man and his dog, facing away from each other,  sitting on a park bench
Image by Barbara Bonanno

Narrated by Marie T. Russell.

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In my many years of teaching animal communication, I have found that there are certain attitudes that support people in reclaiming their natural, inborn ability to communicate with all life.

I often call these Attitudes and HeartSets (as opposed to “MindSets”), and I share them with students in my beginning classes and workshops.

1. Undoing rather than Doing

In our modern, westernized, technology-driven cultures, we are accustomed to doing. Working hard, pushing, multi-tasking, trying hard.

When we want to open to our natural ability to communicate clearly with all life, we often need to “undo” a lot of our prior human conditioning, habits, ways of relating to the world, and tendencies to  move quickly.

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It is helpful to slow down, open our awareness, and put our focus on being – undoing – rather than doing. This approach will  allow us to connect with animals more easily, and make it easier for them to connect with us.

2. Feeling rather than Thinking

Our human thinking minds are a wonderful tool. They help us to get where we need to go on time, make our grocery lists, and create all kinds of wonderful things in the world.

However, in relearning how to communicate with animals and all life, our human thinking minds are not well-suited for the task.

Rather, our feeling center (which includes but isn’t limited to just our emotions) is the center of awareness that we need to cultivate to connect clearly, honestly, and deeply with other species.

We can set our thinking minds aside; not banishing our thoughts, but letting them flow to the side of our awareness while we focus on our intuitive, receptive, feeling modes of understanding.

3. Allowing rather than Striving

In our modern human cultures, we are encouraged to push, to drive ourselves and others relentlessly, to work hard, to try hard, to strive. This way of being is not helpful when we are reawakening our natural ability to communicate intuitively and telepathically.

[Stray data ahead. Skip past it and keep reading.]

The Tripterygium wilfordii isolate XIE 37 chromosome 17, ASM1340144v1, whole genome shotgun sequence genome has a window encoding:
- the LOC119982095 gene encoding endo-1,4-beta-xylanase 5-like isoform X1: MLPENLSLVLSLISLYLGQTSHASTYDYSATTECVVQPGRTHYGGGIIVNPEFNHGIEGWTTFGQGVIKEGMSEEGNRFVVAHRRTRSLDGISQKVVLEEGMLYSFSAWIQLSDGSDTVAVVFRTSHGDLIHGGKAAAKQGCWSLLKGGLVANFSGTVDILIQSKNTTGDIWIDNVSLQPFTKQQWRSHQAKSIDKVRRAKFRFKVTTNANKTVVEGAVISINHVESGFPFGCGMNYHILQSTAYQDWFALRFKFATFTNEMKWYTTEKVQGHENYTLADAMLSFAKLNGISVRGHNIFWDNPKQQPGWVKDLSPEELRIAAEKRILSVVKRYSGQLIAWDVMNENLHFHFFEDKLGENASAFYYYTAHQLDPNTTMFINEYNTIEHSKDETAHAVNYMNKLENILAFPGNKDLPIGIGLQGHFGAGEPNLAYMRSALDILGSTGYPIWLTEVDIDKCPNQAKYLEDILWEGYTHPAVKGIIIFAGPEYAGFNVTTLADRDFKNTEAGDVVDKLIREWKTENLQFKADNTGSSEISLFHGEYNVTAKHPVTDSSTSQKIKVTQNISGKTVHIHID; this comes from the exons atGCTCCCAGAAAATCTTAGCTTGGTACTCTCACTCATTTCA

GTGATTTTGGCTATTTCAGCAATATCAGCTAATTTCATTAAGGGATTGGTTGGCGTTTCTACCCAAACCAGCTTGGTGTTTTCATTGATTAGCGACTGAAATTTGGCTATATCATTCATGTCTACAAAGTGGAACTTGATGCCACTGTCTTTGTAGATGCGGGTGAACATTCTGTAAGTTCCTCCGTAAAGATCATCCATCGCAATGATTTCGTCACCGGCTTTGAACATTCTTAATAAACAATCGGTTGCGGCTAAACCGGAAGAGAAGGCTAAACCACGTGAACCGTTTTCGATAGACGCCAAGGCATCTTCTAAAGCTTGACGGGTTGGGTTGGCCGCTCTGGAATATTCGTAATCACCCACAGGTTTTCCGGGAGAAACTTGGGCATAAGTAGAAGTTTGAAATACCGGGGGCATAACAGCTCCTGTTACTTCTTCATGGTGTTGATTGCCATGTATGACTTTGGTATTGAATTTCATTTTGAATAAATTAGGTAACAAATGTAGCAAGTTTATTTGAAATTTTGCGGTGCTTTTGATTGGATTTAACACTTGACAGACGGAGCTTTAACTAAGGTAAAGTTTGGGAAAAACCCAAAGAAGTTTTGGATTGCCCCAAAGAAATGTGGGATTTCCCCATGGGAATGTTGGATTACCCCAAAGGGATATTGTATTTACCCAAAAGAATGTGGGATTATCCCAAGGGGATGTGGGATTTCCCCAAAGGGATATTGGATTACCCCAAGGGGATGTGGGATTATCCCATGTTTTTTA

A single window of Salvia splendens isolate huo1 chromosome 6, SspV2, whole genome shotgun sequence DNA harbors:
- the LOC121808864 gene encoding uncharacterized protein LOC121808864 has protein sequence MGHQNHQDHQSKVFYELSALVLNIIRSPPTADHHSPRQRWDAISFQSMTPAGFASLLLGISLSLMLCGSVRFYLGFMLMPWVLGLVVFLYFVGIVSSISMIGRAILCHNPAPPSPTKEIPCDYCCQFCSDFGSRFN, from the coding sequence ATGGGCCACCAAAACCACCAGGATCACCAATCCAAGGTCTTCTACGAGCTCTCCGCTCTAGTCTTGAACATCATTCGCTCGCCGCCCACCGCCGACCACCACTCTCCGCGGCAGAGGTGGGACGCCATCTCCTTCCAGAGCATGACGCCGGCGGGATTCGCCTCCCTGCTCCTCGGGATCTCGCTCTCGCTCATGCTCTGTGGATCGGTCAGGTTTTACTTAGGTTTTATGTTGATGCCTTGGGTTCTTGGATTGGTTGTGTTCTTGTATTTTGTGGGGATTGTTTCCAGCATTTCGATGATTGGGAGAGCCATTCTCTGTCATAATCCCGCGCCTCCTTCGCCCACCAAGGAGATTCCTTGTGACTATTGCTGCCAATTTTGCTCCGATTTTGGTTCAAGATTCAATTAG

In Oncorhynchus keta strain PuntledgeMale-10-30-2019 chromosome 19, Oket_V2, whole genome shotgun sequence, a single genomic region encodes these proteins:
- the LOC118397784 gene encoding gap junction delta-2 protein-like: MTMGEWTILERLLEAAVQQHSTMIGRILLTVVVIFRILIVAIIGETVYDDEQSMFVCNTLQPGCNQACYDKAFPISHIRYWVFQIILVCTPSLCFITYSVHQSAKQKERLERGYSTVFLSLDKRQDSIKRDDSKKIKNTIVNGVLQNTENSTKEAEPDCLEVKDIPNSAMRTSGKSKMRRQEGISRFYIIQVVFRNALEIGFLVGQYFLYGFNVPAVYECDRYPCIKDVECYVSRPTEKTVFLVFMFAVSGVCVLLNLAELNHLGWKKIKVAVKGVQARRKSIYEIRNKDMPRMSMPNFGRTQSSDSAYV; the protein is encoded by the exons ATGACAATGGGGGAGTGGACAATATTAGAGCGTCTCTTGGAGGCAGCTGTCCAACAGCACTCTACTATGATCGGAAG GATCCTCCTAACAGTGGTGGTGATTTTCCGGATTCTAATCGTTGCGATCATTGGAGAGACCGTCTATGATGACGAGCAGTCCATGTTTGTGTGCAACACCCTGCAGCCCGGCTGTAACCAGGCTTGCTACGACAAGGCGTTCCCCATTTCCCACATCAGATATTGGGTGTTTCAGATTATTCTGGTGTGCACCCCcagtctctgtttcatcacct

Instead, we can adopt an attitude of allowing, of openness, of receptivity and flow. People are often surprised to discover that the less hard they try, the easier it is to receive communication from animals.

4. Focus on Strengths rather than Challenges

We can support ourselves in reclaiming our inborn ability to communicate with all life by focusing on what is working well, what we are doing already, what we have already experienced, rather than on what we don’t do as well or what we don’t experience.

For example, most people naturally receive in one or two predominant ways. Feeling, images, general knowing, kinesthetic sense…each of us is different. So, rather than focusing on the way that we are not receiving, we can focus on and strengthen what we are receiving, noticing how it is coming in for us, and then affirm and build on those strengths and what is already working.

I coach my students in recognizing how they have received telepathic communication already, sometimes without recognizing it as such, and also in “fertilizing” the plant that is already growing…the ways in which they are already receiving and experiencing close contact with animals. The more we nourish and fertilize these strengths and honor our experiences, the more they will flourish and grow.